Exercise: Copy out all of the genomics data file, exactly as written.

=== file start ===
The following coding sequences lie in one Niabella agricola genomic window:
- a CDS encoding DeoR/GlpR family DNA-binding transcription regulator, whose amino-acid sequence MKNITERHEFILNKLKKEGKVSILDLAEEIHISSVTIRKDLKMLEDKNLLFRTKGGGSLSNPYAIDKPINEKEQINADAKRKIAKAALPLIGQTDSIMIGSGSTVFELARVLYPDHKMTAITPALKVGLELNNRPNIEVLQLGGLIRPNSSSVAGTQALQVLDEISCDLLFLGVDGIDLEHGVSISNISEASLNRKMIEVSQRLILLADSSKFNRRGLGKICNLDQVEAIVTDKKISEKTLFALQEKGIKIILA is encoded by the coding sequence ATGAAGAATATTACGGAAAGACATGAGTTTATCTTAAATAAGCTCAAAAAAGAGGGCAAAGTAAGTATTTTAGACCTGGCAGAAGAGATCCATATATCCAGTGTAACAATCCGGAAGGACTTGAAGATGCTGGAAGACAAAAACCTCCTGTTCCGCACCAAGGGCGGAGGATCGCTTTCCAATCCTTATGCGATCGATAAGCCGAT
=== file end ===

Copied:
The following coding sequences lie in one Niabella agricola genomic window:
- a CDS encoding DeoR/GlpR family DNA-binding transcription regulator, whose amino-acid sequence MKNITERHEFILNKLKKEGKVSILDLAEEIHISSVTIRKDLKMLEDKNLLFRTKGGGSLSNPYAIDKPINEKEQINADAKRKIAKAALPLIGQTDSIMIGSGSTVFELARVLYPDHKMTAITPALKVGLELNNRPNIEVLQLGGLIRPNSSSVAGTQALQVLDEISCDLLFLGVDGIDLEHGVSISNISEASLNRKMIEVSQRLILLADSSKFNRRGLGKICNLDQVEAIVTDKKISEKTLFALQEKGIKIILA is encoded by the coding sequence ATGAAGAATATTACGGAAAGACATGAGTTTATCTTAAATAAGCTCAAAAAAGAGGGCAAAGTAAGTATTTTAGACCTGGCAGAAGAGATCCATATATCCAGTGTAACAATCCGGAAGGACTTGAAGATGCTGGAAGACAAAAACCTCCTGTTCCGCACCAAGGGCGGAGGATCGCTTTCCAATCCTTATGCGATCGATAAGCCGAT